Read and look with caution. This is a virtual section of our coastal trip, with images and blurb taken from Tourist Board and town websites.
Praa Sands visitcornwall.co.uk
When you take the short walk from the car park to Praa Sands you’ll be struck by how white the sand is, blinding so in the sunshine. Apparently, and here’s the science, the light sand is made from seashells that have been pulverised by wave action over millions of years. Located in the south west-facing bend between the Lizard and west Penwith, the mile-long sandy beach is backed with sheltering sand dunes and its easily accessible position is enjoyed by families having fun in the shallows while further out the surf brigade take on some surprisingly big waves.
Formerly called King’s Cove, is a small private estate on the coast of Mount’s Bay.
A charming little village, it consists of a church, a pub and a beach. The name is derived from the saint’s name, Piran, patron saint of Cornwall, plus the name of the local manor, Uthno. The current church dating back to the fifteenth century, is built on the site of another older church that was built in Norman times. Dating back to the 12th century is the village pub, the Victoria Inn, is alleged to be the oldest recorded inn in Cornwall and still offers quality pub food and accommodation. Perhaps the village’s biggest draw is the sandy beach of Perran Sands. About half a mile in length at low tide, the beach is flanked by cliffs.
Marazion visitcornwall.co.uk photos
With stunning views toward the Lizard Peninsula and Land’s End and its location opposite the fairy-tale castle perched on St Michael’s Mount, Marazion is a justifiably popular destination. The town claims to be the oldest town in Britain and was called Ictis by the Romans which goes someway to indicate that the area was a trading post for tin in ancient times. The ancient market town of Marazion is a great place to visit at any time of the year. The safe, sandy beach is lapped by the clear, turquoise waters of Mount’s Bay and guarded by the island fortress of St Michael’s Mount.
Famous for its pirates, well the singing variety anyway, Penzance is a historic port on the south facing shores of Mount’s Bay and has one of the mildest climates in the UK. One of the striking things about the town is the abundance of palm trees and gardens full of sub-tropical plants, a sure sign that you have arrived somewhere unique made even more special by the sight of St Michael’s Mount out to sea that seems to hover magically over the water. Wander the town’s streets and you’ll come across the fabulously decorated Egyptian House, the statue of local hero Sir Humphry Davy (pioneer of mine safety) and art galleries, book sellers and new age shops which add a slightly bohemian feel to the town while down at the harbour boat trips, sea safaris and fishing excursions provide some great seaborne activities.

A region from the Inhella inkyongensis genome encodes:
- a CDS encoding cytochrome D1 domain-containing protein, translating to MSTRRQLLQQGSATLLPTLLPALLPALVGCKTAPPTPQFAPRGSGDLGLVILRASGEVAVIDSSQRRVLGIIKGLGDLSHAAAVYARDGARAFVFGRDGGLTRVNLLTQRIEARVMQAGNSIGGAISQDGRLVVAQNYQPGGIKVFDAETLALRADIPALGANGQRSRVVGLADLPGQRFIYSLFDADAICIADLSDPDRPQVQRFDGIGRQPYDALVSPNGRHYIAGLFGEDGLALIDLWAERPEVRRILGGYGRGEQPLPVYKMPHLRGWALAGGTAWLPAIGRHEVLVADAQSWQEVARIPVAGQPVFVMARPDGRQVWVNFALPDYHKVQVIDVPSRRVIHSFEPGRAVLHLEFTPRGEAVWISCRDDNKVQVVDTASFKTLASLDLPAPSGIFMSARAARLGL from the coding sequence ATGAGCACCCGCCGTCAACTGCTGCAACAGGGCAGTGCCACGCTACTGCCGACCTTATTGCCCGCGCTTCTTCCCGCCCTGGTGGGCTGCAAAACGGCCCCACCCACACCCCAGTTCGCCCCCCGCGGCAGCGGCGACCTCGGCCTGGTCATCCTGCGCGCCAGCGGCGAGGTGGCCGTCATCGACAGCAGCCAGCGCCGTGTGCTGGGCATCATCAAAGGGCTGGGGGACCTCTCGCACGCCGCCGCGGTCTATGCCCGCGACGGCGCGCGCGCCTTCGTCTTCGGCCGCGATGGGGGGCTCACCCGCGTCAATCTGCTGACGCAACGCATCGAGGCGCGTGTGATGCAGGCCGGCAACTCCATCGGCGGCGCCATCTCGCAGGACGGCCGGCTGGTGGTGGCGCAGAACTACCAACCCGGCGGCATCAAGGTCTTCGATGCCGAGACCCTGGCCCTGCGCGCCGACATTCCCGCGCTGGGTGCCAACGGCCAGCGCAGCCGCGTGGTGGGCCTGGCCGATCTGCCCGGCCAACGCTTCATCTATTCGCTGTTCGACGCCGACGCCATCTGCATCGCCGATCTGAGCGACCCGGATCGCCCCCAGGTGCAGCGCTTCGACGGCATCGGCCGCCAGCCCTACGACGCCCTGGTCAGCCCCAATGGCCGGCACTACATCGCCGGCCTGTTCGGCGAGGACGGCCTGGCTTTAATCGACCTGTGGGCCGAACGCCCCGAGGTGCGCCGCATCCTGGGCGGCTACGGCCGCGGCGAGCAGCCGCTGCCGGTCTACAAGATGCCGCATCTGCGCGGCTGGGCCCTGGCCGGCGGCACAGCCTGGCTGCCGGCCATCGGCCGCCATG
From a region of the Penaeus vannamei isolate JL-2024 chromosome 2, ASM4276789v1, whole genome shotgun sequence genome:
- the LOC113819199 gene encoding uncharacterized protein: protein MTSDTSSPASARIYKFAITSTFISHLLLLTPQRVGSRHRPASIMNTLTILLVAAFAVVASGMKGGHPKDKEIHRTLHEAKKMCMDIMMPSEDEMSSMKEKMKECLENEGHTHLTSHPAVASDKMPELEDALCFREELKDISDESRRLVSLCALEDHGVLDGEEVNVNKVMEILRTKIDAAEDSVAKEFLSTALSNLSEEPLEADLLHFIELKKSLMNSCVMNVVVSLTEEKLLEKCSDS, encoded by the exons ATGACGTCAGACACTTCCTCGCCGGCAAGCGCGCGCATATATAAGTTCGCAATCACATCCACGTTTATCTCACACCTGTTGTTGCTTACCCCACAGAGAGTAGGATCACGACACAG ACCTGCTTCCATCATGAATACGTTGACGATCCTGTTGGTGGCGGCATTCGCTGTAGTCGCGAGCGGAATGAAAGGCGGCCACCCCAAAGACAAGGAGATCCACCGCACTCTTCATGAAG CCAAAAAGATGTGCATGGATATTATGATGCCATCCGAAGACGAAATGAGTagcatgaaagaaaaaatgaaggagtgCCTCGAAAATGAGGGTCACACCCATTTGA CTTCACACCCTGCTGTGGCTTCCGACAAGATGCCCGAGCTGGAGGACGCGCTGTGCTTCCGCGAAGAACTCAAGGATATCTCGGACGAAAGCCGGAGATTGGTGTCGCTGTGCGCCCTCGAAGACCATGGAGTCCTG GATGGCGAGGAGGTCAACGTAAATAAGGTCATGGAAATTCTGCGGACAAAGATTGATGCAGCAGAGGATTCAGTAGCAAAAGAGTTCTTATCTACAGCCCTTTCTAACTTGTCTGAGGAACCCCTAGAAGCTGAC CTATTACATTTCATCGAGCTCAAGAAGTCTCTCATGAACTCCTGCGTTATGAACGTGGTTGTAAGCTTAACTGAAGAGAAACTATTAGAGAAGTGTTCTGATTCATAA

Newlyn is home to one of the largest fishing fleets in the United Kingdom, with over 40 acres of harbour. The industry is one of the most important in the county, contributing millions of pounds to the Cornish economy each year. All sorts of fishing vessels can be seen in the harbour – beam trawlers, long liners, crabbers and even small open boats used for hand-lining for mackerel in the Bay. The port was sacked and torched by a Spanish raiding party in the 16th century, then rebuilt. Today, very little of old Newlyn remains. Many of the white painted or stone-faced granite cottages, separated by steep, narrow alleys, were only saved from demolition be the outbreak of the Second World War. The medieval harbour walls are dwarfed by the hundred-year-old walls of the North and South Piers.
Popular for retaining its original character, charm and beauty, Mousehole is a tiny fishing village in West Cornwall, three miles west of Penzance. Its picturesque harbour is surrounded by narrow streets and yellow lichened houses, which huddle together creating a stunning location. Along the harbour road you’ll find galleries, gift shops and restaurants and in the harbour itself is a safe sandy beach at low tide, popular with families.
The cove has a small pebble beach beside the harbour and quay with lots of large boulders especially at low tide. A nice quiet spot for swimming and a good spot for scuba diving. You have to pay to use the car park and even if you are just turning around in it, you may be fined for not paying.
Described by some as being a paradise, Porthcurno, located in the far west of Cornwall has won many awards and it’s easy to see why. With gorgeous fine soft white sand washed by a sea that turns turquoise in the sun and high cliffs on both sides providing shelter, it’s an oasis of stunning natural beauty. The large beach, popular with families, has a stream that flows down one side which is great for kids to paddle in.